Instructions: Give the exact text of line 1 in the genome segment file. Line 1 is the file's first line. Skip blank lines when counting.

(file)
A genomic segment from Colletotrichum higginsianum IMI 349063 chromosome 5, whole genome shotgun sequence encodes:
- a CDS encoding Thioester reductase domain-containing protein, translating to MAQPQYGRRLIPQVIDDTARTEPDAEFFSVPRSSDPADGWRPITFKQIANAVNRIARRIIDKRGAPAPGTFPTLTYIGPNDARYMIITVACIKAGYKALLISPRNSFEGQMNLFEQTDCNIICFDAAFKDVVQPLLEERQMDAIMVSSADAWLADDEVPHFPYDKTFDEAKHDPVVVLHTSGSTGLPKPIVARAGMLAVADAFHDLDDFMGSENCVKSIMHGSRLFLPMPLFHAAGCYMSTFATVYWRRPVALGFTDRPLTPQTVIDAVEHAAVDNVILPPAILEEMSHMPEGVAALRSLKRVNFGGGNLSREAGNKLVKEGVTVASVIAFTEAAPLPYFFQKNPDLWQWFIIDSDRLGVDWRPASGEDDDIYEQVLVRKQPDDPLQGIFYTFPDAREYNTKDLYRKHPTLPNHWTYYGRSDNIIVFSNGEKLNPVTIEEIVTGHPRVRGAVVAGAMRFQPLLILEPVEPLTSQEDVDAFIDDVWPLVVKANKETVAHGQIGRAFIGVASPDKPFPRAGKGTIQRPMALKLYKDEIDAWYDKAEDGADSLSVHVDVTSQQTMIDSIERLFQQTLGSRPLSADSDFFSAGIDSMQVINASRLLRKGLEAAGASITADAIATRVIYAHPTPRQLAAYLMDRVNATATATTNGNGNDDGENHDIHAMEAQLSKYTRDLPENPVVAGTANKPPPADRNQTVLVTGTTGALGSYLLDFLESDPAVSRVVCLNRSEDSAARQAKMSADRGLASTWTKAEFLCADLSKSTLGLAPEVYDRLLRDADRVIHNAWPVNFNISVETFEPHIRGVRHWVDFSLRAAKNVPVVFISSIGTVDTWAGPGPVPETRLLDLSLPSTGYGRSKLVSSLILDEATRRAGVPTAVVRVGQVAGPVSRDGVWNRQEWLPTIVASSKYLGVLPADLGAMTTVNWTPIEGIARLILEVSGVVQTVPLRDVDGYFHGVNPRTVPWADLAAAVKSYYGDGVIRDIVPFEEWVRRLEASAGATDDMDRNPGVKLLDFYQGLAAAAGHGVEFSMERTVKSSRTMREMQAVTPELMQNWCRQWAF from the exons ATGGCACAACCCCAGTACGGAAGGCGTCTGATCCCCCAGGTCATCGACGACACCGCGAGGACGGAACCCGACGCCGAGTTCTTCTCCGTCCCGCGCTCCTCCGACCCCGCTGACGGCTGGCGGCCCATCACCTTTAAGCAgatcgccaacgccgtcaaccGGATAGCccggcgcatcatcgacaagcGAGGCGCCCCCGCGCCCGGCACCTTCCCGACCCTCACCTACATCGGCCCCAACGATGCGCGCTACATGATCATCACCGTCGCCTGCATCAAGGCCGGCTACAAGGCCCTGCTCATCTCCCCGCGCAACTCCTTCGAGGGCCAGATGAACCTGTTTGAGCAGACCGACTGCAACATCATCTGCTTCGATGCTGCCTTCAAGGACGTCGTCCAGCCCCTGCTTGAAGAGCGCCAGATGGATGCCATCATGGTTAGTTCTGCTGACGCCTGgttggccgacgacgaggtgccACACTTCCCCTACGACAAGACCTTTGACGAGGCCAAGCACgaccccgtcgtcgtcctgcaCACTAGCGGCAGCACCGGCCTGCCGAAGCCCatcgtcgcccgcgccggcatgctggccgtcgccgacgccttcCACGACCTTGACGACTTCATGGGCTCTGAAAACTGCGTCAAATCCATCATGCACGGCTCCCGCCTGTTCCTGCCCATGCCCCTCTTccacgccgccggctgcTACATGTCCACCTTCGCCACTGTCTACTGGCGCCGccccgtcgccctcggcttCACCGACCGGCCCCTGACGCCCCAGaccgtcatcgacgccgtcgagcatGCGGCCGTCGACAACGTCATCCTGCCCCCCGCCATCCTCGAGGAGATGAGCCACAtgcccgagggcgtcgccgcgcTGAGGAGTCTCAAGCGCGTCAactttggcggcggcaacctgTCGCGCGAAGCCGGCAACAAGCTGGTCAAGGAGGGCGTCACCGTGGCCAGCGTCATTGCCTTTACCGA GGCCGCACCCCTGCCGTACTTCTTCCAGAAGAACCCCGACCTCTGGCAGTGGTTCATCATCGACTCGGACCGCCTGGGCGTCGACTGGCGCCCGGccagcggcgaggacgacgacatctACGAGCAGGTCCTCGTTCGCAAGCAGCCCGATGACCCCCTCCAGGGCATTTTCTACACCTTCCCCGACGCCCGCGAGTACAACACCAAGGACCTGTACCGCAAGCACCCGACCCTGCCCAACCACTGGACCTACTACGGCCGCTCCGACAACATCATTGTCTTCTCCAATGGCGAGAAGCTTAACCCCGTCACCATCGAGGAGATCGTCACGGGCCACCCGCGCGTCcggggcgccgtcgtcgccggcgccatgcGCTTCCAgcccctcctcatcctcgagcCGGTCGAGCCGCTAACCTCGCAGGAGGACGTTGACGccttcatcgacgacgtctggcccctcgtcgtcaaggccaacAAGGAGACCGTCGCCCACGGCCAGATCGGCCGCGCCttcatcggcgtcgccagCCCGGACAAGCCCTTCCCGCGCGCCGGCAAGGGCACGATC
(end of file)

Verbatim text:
A genomic segment from Colletotrichum higginsianum IMI 349063 chromosome 5, whole genome shotgun sequence encodes: